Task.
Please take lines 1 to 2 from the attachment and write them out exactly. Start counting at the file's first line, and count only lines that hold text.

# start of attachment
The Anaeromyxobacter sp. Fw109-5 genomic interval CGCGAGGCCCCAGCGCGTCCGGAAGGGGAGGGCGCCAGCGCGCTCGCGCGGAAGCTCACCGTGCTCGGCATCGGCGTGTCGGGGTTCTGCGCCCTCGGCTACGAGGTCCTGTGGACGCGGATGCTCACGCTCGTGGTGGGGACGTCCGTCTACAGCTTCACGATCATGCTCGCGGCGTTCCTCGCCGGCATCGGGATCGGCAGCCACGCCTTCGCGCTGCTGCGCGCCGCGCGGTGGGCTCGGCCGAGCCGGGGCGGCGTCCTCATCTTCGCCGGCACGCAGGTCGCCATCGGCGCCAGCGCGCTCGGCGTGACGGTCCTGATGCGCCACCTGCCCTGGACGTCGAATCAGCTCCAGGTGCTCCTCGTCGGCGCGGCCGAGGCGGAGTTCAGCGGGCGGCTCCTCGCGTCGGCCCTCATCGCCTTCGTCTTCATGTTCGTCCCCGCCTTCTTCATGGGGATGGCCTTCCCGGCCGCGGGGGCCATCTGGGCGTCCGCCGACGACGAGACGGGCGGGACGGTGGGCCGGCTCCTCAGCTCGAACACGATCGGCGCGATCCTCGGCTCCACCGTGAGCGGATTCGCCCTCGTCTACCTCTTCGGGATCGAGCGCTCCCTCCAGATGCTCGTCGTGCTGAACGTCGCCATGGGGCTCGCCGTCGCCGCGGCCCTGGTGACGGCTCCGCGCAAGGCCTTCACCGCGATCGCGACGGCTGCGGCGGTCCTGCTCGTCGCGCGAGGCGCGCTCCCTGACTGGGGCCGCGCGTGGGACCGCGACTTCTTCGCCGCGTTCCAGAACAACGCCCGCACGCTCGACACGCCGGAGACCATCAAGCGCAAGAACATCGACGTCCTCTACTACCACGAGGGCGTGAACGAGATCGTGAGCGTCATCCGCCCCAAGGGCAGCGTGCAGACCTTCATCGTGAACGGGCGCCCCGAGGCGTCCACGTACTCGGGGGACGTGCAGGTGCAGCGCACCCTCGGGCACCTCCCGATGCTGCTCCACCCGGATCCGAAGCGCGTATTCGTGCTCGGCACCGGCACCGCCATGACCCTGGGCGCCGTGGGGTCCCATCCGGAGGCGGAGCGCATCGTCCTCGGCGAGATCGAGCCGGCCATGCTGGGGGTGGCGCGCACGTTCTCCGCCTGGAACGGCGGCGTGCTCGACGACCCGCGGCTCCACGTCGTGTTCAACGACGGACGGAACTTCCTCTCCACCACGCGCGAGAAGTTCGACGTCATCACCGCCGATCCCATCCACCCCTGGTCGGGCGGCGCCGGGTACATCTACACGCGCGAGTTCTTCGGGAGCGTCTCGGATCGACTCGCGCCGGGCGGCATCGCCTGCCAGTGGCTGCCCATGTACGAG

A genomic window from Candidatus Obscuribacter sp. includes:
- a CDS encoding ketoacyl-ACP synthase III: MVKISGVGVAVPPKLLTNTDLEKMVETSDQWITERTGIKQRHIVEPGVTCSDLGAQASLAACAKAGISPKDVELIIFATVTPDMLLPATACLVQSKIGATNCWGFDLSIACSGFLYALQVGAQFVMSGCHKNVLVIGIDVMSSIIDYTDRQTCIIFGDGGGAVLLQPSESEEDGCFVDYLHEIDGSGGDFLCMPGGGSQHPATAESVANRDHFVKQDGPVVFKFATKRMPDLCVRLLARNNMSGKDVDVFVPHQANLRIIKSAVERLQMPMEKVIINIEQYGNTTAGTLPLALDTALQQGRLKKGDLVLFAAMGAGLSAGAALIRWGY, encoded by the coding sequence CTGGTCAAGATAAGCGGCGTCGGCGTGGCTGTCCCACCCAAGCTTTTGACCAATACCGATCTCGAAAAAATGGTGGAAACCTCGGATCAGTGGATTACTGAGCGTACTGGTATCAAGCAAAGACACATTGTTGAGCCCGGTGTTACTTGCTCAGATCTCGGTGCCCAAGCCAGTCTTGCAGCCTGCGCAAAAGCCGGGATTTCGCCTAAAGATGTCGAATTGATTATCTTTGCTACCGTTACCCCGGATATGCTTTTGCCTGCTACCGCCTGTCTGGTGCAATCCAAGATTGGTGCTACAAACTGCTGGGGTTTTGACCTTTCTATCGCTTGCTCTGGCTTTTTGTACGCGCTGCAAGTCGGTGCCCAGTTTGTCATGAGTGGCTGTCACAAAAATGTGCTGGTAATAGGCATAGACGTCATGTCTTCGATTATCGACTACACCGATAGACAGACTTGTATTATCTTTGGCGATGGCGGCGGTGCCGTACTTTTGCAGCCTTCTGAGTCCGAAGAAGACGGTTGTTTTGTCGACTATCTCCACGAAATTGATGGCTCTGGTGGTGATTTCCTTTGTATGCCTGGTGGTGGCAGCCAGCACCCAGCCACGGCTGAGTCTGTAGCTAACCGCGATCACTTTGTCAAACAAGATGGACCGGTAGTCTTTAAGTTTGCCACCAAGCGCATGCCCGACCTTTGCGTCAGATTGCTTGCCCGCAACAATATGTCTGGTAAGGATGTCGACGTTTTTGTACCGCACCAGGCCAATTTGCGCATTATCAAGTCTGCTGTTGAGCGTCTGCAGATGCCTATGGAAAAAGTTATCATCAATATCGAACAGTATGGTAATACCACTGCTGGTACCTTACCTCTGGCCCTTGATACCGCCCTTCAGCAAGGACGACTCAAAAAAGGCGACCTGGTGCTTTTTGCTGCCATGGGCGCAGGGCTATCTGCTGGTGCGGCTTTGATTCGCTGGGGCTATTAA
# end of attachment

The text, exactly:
The Anaeromyxobacter sp. Fw109-5 genomic interval CGCGAGGCCCCAGCGCGTCCGGAAGGGGAGGGCGCCAGCGCGCTCGCGCGGAAGCTCACCGTGCTCGGCATCGGCGTGTCGGGGTTCTGCGCCCTCGGCTACGAGGTCCTGTGGACGCGGATGCTCACGCTCGTGGTGGGGACGTCCGTCTACAGCTTCACGATCATGCTCGCGGCGTTCCTCGCCGGCATCGGGATCGGCAGCCACGCCTTCGCGCTGCTGCGCGCCGCGCGGTGGGCTCGGCCGAGCCGGGGCGGCGTCCTCATCTTCGCCGGCACGCAGGTCGCCATCGGCGCCAGCGCGCTCGGCGTGACGGTCCTGATGCGCCACCTGCCCTGGACGTCGAATCAGCTCCAGGTGCTCCTCGTCGGCGCGGCCGAGGCGGAGTTCAGCGGGCGGCTCCTCGCGTCGGCCCTCATCGCCTTCGTCTTCATGTTCGTCCCCGCCTTCTTCATGGGGATGGCCTTCCCGGCCGCGGGGGCCATCTGGGCGTCCGCCGACGACGAGACGGGCGGGACGGTGGGCCGGCTCCTCAGCTCGAACACGATCGGCGCGATCCTCGGCTCCACCGTGAGCGGATTCGCCCTCGTCTACCTCTTCGGGATCGAGCGCTCCCTCCAGATGCTCGTCGTGCTGAACGTCGCCATGGGGCTCGCCGTCGCCGCGGCCCTGGTGACGGCTCCGCGCAAGGCCTTCACCGCGATCGCGACGGCTGCGGCGGTCCTGCTCGTCGCGCGAGGCGCGCTCCCTGACTGGGGCCGCGCGTGGGACCGCGACTTCTTCGCCGCGTTCCAGAACAACGCCCGCACGCTCGACACGCCGGAGACCATCAAGCGCAAGAACATCGACGTCCTCTACTACCACGAGGGCGTGAACGAGATCGTGAGCGTCATCCGCCCCAAGGGCAGCGTGCAGACCTTCATCGTGAACGGGCGCCCCGAGGCGTCCACGTACTCGGGGGACGTGCAGGTGCAGCGCACCCTCGGGCACCTCCCGATGCTGCTCCACCCGGATCCGAAGCGCGTATTCGTGCTCGGCACCGGCACCGCCATGACCCTGGGCGCCGTGGGGTCCCATCCGGAGGCGGAGCGCATCGTCCTCGGCGAGATCGAGCCGGCCATGCTGGGGGTGGCGCGCACGTTCTCCGCCTGGAACGGCGGCGTGCTCGACGACCCGCGGCTCCACGTCGTGTTCAACGACGGACGGAACTTCCTCTCCACCACGCGCGAGAAGTTCGACGTCATCACCGCCGATCCCATCCACCCCTGGTCGGGCGGCGCCGGGTACATCTACACGCGCGAGTTCTTCGGGAGCGTCTCGGATCGACTCGCGCCGGGCGGCATCGCCTGCCAGTGGCTGCCCATGTACGAG

A genomic window from Candidatus Obscuribacter sp. includes: